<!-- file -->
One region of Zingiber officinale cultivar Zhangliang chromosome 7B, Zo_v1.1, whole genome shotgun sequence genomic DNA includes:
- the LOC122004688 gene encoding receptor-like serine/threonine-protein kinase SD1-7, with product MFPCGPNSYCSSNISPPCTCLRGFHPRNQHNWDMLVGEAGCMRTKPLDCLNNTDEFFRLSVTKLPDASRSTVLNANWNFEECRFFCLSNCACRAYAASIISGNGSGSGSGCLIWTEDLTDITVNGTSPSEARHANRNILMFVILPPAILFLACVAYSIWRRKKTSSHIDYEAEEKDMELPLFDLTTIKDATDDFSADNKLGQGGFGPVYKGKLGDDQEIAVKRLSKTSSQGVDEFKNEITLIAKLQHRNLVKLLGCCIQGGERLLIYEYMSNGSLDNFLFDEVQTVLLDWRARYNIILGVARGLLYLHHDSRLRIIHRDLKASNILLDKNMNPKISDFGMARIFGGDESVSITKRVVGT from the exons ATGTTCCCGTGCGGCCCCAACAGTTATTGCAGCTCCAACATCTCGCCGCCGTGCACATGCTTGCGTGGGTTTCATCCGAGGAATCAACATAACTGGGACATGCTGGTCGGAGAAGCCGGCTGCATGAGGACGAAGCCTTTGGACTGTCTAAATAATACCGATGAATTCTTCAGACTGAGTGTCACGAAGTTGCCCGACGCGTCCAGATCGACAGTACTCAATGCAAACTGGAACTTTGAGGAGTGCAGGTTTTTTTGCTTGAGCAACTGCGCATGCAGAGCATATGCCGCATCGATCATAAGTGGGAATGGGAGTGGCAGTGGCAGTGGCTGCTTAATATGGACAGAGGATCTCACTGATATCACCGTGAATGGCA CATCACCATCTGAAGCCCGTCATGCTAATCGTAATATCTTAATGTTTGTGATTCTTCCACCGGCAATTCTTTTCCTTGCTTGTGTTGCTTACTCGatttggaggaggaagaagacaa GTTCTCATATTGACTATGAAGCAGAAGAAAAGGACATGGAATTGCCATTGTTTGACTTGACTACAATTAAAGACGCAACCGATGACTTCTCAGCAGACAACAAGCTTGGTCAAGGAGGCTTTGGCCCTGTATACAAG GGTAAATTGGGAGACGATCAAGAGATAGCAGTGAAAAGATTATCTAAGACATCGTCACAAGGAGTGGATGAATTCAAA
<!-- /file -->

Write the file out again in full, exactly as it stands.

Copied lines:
One region of Zingiber officinale cultivar Zhangliang chromosome 7B, Zo_v1.1, whole genome shotgun sequence genomic DNA includes:
- the LOC122004688 gene encoding receptor-like serine/threonine-protein kinase SD1-7, with product MFPCGPNSYCSSNISPPCTCLRGFHPRNQHNWDMLVGEAGCMRTKPLDCLNNTDEFFRLSVTKLPDASRSTVLNANWNFEECRFFCLSNCACRAYAASIISGNGSGSGSGCLIWTEDLTDITVNGTSPSEARHANRNILMFVILPPAILFLACVAYSIWRRKKTSSHIDYEAEEKDMELPLFDLTTIKDATDDFSADNKLGQGGFGPVYKGKLGDDQEIAVKRLSKTSSQGVDEFKNEITLIAKLQHRNLVKLLGCCIQGGERLLIYEYMSNGSLDNFLFDEVQTVLLDWRARYNIILGVARGLLYLHHDSRLRIIHRDLKASNILLDKNMNPKISDFGMARIFGGDESVSITKRVVGT from the exons ATGTTCCCGTGCGGCCCCAACAGTTATTGCAGCTCCAACATCTCGCCGCCGTGCACATGCTTGCGTGGGTTTCATCCGAGGAATCAACATAACTGGGACATGCTGGTCGGAGAAGCCGGCTGCATGAGGACGAAGCCTTTGGACTGTCTAAATAATACCGATGAATTCTTCAGACTGAGTGTCACGAAGTTGCCCGACGCGTCCAGATCGACAGTACTCAATGCAAACTGGAACTTTGAGGAGTGCAGGTTTTTTTGCTTGAGCAACTGCGCATGCAGAGCATATGCCGCATCGATCATAAGTGGGAATGGGAGTGGCAGTGGCAGTGGCTGCTTAATATGGACAGAGGATCTCACTGATATCACCGTGAATGGCA CATCACCATCTGAAGCCCGTCATGCTAATCGTAATATCTTAATGTTTGTGATTCTTCCACCGGCAATTCTTTTCCTTGCTTGTGTTGCTTACTCGatttggaggaggaagaagacaa GTTCTCATATTGACTATGAAGCAGAAGAAAAGGACATGGAATTGCCATTGTTTGACTTGACTACAATTAAAGACGCAACCGATGACTTCTCAGCAGACAACAAGCTTGGTCAAGGAGGCTTTGGCCCTGTATACAAG GGTAAATTGGGAGACGATCAAGAGATAGCAGTGAAAAGATTATCTAAGACATCGTCACAAGGAGTGGATGAATTCAAA